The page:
Jan. 7: Resilience!



My father-in-law, a very wise man, once pointed out some ancient persimmon trees along an old wagon road near his boyhood home. “See how those trees are scarred along their bases? It’s from the logs bumping against them as they were dragged to the sawmills.”

He paused for effect. “In spite of the abuse they received, they produced the biggest and sweetest persimmons in Catahoula Parish. That scraping caused them to make better fruit.

I immediately thought of adversity. No one wants the scars and bruises of difficulties in life, but they shape and strengthen our lives.

Here’s another tree story on adversity: my son Clint, a professional forester, relates that when pine trees are under stress, due to weather or conditions, they’ll speed up their cone and seed production, nurtured by nature to leave behind a high progeny in case they don’t survive.

A third story of resilience found in nature comes from the vegetable garden. In the Deep South, okra is a common crop, and its pods go into many of our best Cajun dishes. Being a member of the cotton family, we wait to plant okra until April’s warmer weather.

If tended and the pods are cut regularly, a tall okra plant will produce until the first frost in November or beyond.

However, during the dog days of August, okra pod production will slow. That’s when the country women would bring out their brooms. They’d thrash the tall stalks back and forth. The adversity of the beating resulted in a spurt of renewed production.

These stories from nature relate to our spiritual and emotional lives.

None of us like adversity, but we need it to grow to the person God meant for us to be.

Aldous Huxley said it well, “Don’t tell me about the difficulties a man experiences; tell me what kind of man he becomes through these experiences.”

So, if God is allowing the broom of adversity (There’s some deep theology there.) to thrash you, allow it (and Him) to shape your life to be a better person.

Not a bitter one.

The human spirit and corresponding attitudes are amazing to observe. It comes down to this: Life will make you either hard or tough.

You become either bitter . . . or better.

I often illustrate this better versus bitter analogy with a piece of leather, a brick, and a hammer. I place the piece of leather on top of the brick. Taking the hammer, I strike them. The brick cracks into pieces, while the leather strip may show the hammer’s imprint, but it will not break or crack.

That’s because bricks are hard, but leather is tough. However, this story is not about the hardness of a brick, toughness of leather, or the pain of the hammer blow. This is a story about somebody. Objects don’t move us—but people do.

What happens to us—it’s called circumstances—will make us either hard or tough. These are the hammer blows. It doesn’t matter whether the blows are self-induced or due to chance or fate. They may be due to family circumstances, what we call rotten luck, a cancer diagnosis, or a hurricane.

In fact, the sources of life’s hammer blows are limitless.

These blows come to all of us. No one is immune.

Some people will become tougher when the hammer falls. They take the blows, their lives showing the imprints of the hammer, but they are supple and flexible. They come out of this experience tougher and still whole.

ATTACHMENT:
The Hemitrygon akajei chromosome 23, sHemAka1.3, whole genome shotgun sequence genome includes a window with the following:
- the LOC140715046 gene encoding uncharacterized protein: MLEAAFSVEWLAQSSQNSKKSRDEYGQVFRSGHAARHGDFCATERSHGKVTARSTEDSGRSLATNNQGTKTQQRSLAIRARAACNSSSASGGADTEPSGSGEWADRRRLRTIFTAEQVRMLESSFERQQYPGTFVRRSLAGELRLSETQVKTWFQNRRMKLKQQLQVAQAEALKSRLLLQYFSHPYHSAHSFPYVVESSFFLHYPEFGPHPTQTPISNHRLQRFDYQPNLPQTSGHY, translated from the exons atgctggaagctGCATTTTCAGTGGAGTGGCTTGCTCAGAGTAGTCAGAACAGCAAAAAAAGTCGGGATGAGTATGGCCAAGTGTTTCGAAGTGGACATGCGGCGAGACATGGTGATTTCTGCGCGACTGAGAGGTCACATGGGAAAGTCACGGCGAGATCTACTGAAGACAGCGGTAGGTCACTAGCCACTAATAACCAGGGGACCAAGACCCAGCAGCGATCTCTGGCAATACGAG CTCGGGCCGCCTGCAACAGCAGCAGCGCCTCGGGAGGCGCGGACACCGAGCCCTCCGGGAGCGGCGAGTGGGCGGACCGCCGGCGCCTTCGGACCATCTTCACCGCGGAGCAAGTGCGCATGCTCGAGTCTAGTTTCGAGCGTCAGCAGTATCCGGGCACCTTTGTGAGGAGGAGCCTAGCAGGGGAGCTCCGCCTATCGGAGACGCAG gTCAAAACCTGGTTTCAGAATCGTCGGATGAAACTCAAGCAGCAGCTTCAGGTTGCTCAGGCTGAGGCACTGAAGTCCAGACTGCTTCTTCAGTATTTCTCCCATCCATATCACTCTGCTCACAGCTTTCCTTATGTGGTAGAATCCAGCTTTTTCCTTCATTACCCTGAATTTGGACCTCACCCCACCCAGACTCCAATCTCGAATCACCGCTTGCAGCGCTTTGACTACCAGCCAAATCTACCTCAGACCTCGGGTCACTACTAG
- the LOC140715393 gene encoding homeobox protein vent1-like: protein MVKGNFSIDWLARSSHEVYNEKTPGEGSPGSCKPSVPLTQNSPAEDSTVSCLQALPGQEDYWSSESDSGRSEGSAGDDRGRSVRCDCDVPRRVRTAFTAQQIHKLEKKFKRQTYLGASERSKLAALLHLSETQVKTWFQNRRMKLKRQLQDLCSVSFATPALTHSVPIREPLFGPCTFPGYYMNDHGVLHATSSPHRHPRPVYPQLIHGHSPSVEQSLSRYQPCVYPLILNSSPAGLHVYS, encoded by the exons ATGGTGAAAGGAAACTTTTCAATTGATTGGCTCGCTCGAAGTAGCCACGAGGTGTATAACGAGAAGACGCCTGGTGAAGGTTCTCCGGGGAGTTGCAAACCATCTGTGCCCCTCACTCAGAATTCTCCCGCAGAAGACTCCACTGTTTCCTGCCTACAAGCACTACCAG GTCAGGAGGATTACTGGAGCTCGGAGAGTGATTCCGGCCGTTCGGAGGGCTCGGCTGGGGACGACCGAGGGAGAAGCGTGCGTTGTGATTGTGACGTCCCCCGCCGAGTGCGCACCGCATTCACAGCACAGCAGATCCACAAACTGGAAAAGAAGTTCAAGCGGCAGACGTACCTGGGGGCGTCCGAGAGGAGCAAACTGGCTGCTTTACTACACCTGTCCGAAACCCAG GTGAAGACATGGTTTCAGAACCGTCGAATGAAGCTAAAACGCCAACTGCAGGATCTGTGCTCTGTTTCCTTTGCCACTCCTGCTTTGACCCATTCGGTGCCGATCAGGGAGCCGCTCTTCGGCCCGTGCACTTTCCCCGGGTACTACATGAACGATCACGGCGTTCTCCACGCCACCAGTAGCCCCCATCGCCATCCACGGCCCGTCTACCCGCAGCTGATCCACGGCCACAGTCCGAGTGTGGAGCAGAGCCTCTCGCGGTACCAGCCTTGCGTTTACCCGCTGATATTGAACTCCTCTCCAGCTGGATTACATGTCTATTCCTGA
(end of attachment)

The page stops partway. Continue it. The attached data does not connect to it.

Under the same circumstances, others, like the brick, crack and crumble under the same blows. That is because like the brick, they have become hard.

Sadly, hardness does not ensure toughness. There are hard-to-miss traits that exemplify hardness in life: bitterness, unforgiveness, an attitude of apathy toward the needs and pain of others, or a selfish callousness that strives to isolate oneself from the world. Add to this list the telltale symptom of cynicism toward others, God, and spiritual things.

Under the hammer blows of life—who we are, as well as what we really believe—will always be revealed.

Here’s a good question: How do you recognize a tough heart? The short letter below is my best example of a tough heart. It’s from my aptly named friend: Joy Tanner:

2005 was a tumultuous year of storms for Jack and me; the fiery fatal plane crash in which our daughter lost her life; the people with whom we spent twenty years in Cameron Parish who lost it all because of Hurricane Rita; the news that our deceased daughter’s only child is going to Iraq; my husband Jack’s Lou Gehrig’s disease.

In spite of the great losses, we’ve become better instead of bitter. It’s a peace that comes from the inside, from inside the heart where the mold cannot grow.

And the water cannot flood.

And the hurricane-force winds cannot reach.

And the flames of the plane crash cannot burn up.

Amen and amen,

Joy Tanner

Her letter reveals the heart of a brave and tough woman who has not allowed her spirit to become hard.

Her name—Joy—says it all.

Joy—unlike happiness—comes from inside and cannot be taken away by situations, storms, even tragedies. Joy Tanner was hammered repeatedly in 2005, but she came out of it better, not bitter. Tough, not hard.

Tough as leather, more useful and usable for God—as well as to others.

Tough, but not hard.

May the same be said of each of you.


Discussion Questions:

  1. The examples of the persimmon trees, okra plants, and stressed trees come from nature. Can you think of any other ways nature teaches us about resilience?
  2. What is the difference between being tough and hard? Which one is to be desired?
  3. How do you define bitterness? How are unforgiveness and bitterness related? How do they differ?




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